On the other hand, the argument that FiveThirtyEight should put less weight on polls and more weight on other factors such as economic fundamentals got a boost from this year’s larger-than-average polling error. There seems to be an emerging consensus that polls systematically missed “low social trust” voters, who disproportionately backed Trump (even controlling for party registration and demographics, as high-quality polls do). If this theory is right, it may be really hard to correct for this bias in the future. And if you expect polls to continue being mediocre, then it makes sense to put more weight on things other than polls in future election cycles.

But I’d want to see more evidence that polls are doomed to be mediocre for the foreseeable future before discounting them any substantial amount. Polls were great in 2018, so it could just be a coincidence that they were off substantially in the same direction in both 2016 and 2020.

So here again, my answer is: not as far as I can tell; it seems to me that FiveThirtyEight was treating polls and fundamentals basically appropriately.

(E) Could you beat the FiveThirtyEight model by betting in the direction of the conventional wisdom?

If anything, the opposite is true: polls might be biased in the direction of the conventional wisdom, so if you want to predict what will happen, you may want to look at what the polls say and shift your expectation a little bit away from the conventional wisdom. For example, in 2016 polls showed a close race (with Clinton slightly favored) but the conventional wisdom was that Clinton would win in a landslide. Instead, Clinton lost: polls were biased toward what most people thought.

I haven’t seen a statistical analysis of this claim about polling bias, though, so I’m not sure it’s robust. This year’s election is some evidence against it, as the conventional wisdom was that the race would be very close despite polls showing Biden far ahead, and polls ended up being biased toward Biden. The hypothesis “polls are biased in the direction of the conventional wisdom” is complex enough that I’d want to see substantial data — rather than just anecdotes — to back it up.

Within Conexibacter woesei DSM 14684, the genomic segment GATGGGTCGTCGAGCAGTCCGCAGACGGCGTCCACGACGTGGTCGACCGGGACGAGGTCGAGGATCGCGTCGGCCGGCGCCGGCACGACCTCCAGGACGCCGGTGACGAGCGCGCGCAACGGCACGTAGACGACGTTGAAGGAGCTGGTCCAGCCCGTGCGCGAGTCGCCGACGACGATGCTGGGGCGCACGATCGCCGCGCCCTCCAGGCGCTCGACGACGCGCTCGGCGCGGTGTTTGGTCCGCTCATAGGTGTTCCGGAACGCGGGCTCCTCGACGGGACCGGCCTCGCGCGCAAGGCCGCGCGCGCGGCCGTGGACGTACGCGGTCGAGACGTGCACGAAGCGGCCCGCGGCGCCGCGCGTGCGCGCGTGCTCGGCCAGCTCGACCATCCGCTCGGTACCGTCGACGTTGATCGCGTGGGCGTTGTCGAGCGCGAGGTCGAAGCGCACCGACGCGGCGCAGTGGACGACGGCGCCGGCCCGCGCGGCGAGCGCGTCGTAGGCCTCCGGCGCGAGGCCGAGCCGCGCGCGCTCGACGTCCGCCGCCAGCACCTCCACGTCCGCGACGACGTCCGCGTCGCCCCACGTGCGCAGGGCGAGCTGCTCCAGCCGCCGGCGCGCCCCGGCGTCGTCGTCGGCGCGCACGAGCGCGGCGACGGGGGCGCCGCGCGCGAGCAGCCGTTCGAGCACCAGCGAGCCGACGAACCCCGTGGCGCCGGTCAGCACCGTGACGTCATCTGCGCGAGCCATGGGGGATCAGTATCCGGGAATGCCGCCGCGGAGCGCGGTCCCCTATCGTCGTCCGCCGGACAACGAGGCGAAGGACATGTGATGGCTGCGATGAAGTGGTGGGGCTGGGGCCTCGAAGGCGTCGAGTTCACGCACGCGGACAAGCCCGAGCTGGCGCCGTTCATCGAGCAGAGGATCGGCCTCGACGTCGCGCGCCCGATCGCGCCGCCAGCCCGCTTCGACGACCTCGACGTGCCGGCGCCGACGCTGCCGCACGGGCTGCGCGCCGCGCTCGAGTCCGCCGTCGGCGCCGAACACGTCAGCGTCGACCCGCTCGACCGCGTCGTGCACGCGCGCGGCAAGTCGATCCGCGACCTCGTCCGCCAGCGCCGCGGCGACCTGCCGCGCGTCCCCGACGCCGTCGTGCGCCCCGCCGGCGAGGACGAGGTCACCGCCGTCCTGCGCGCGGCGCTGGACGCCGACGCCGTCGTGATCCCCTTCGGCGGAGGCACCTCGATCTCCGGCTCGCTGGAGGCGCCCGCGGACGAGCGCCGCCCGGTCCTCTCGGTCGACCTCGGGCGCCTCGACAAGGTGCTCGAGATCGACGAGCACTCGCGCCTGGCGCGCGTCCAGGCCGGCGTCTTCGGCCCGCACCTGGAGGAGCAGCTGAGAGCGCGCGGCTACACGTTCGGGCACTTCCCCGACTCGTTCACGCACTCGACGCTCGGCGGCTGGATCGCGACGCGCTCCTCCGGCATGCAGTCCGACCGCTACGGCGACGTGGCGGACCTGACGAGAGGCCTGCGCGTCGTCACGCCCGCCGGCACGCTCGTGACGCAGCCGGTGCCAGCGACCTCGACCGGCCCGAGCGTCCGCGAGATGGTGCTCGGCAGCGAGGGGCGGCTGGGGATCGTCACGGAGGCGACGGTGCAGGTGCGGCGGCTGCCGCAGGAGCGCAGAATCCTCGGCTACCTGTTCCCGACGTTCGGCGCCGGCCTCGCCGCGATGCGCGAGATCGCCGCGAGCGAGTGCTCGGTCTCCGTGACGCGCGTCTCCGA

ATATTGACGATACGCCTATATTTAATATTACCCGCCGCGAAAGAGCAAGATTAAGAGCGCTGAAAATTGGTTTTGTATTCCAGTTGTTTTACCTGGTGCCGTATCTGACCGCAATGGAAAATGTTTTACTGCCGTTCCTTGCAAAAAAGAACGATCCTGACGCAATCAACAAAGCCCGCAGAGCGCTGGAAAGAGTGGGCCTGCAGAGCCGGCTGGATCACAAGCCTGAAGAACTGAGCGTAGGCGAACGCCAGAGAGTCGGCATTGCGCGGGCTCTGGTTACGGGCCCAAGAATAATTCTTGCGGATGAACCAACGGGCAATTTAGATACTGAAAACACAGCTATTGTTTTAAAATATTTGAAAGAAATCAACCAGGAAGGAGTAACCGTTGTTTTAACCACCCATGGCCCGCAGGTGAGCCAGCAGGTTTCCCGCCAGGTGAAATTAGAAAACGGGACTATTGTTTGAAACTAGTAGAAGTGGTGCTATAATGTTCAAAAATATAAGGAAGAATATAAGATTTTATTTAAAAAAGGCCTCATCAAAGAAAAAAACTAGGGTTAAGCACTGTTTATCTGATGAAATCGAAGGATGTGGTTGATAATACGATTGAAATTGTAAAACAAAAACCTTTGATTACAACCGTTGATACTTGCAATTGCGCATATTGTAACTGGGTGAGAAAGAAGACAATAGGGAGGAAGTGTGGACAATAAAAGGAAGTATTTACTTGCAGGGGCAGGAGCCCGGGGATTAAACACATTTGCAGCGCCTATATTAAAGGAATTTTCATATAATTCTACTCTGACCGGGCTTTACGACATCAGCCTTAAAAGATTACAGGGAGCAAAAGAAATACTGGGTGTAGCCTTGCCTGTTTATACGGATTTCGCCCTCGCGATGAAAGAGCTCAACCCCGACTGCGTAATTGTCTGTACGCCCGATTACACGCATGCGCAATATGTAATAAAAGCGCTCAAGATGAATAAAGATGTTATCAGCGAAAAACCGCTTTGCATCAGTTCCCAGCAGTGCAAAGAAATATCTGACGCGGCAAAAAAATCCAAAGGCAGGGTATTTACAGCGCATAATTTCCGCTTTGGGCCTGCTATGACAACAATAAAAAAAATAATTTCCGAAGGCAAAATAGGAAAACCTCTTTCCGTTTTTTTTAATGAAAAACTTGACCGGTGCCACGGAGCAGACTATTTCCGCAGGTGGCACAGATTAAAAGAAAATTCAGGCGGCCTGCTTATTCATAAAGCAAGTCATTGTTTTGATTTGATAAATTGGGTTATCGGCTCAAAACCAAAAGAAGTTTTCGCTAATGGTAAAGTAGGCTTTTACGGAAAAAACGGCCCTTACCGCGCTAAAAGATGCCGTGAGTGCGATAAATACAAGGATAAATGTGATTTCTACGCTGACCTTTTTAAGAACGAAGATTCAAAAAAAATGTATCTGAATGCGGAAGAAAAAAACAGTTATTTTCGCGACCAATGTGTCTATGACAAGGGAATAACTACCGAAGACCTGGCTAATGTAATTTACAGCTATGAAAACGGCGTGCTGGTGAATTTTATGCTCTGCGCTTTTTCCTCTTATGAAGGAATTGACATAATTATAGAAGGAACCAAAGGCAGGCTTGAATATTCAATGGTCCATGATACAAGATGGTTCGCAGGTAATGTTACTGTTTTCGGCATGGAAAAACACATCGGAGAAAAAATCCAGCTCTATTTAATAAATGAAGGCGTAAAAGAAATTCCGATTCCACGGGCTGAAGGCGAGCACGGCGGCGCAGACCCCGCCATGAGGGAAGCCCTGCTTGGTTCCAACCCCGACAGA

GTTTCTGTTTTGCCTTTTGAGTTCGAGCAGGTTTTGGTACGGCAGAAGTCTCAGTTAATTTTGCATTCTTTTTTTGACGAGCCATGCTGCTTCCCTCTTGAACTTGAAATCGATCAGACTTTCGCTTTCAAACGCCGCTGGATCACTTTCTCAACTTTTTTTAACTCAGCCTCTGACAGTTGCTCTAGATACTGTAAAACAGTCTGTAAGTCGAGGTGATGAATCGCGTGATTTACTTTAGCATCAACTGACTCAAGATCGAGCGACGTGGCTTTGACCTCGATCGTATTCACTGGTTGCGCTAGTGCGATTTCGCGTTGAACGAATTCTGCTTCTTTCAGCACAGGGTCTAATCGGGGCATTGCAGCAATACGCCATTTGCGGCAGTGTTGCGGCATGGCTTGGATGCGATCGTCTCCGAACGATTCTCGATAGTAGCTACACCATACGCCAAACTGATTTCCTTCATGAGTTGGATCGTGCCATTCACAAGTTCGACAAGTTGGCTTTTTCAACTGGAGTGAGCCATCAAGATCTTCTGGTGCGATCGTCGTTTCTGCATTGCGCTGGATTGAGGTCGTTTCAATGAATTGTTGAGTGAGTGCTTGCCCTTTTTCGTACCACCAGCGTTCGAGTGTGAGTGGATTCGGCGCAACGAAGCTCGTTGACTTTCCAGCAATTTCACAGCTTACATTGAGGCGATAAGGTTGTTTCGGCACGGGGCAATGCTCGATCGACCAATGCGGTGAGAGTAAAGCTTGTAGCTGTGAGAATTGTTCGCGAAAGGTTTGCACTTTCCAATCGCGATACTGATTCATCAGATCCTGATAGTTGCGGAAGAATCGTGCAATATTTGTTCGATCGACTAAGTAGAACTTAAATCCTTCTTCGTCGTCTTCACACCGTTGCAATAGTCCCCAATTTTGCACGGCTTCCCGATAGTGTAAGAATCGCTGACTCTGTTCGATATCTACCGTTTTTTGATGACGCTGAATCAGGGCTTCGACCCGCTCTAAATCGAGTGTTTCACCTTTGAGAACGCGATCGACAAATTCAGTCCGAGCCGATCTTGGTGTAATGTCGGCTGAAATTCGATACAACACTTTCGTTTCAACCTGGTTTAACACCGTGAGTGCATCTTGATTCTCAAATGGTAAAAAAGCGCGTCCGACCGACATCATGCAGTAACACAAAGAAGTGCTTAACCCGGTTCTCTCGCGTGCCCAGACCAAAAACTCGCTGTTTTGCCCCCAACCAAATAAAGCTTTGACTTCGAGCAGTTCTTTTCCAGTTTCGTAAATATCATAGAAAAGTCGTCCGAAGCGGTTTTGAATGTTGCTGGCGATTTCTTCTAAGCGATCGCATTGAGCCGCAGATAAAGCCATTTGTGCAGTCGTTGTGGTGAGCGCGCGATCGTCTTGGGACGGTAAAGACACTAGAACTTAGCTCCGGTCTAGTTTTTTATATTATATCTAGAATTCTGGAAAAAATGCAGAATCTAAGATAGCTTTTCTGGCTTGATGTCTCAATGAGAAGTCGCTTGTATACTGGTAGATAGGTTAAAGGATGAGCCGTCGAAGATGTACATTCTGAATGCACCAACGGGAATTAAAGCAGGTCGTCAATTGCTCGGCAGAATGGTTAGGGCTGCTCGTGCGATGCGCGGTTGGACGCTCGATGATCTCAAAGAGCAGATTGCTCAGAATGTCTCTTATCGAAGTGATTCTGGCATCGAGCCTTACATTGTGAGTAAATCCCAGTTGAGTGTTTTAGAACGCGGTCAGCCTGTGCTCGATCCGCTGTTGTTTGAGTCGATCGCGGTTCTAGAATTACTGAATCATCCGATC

So for now I’ll say “no” to the original question and “not enough evidence to say” to the opposite question (should you bet against the conventional wisdom).

(F) Could you beat the FiveThirtyEight model by betting in the direction suggested by betting markets?

Or to put this another way, could the FiveThirtyEight model be improved by incorporating betting odds into the probabilities?

Betting markets are extremely stupid. As of 12/6, PredictIt thinks that Trump has a 14% (!) chance of winning the electoral college, which is voting in eight days and there’s no sign that any (successful) shenanigans will take place.

They also think that Trump has a 10% chance of winning the popular vote in Nevada, Arizona, Wisconsin, Michigan, Pennsylvania, and Georgia. (I hope to have a blog post soon on why exactly this is; the upshot is that it’s caused by artificial limits on market participation due to regulations.) Other prediction markets, such as FTX and Betfair, which have fewer limits but are illegal to use in the U.S., are less crazy but still pretty crazy. It would be really hard to convince me that betting markets are worth incorporating into your model — even a little bit — if they are subject to such insanity.

But while I haven’t seen anyone defend these numbers, I’ve heard an argument that prices on PredictIt are far more trustworthy for markets that aren’t really active. That’s because random people with no expertise trade in the “will Trump win” market, whereas “will a Democrat win [random House race]” is traded disproportionately by people who have some idea of what’s going on.

I don’t think this hypothesis is crazy, but I don’t have a great way of getting historical data to test it. For what it’s worth, FiveThirtyEight would have done worse in 2016 and 2018 if it had shifted its numbers toward PredictIt’s probabilities, even for low-volume markets (though in 2020 it would have done better). Remember that because election results are so correlated, it makes sense to treat each election as one data point. So basically we just don’t have enough evidence either way on this hypothesis.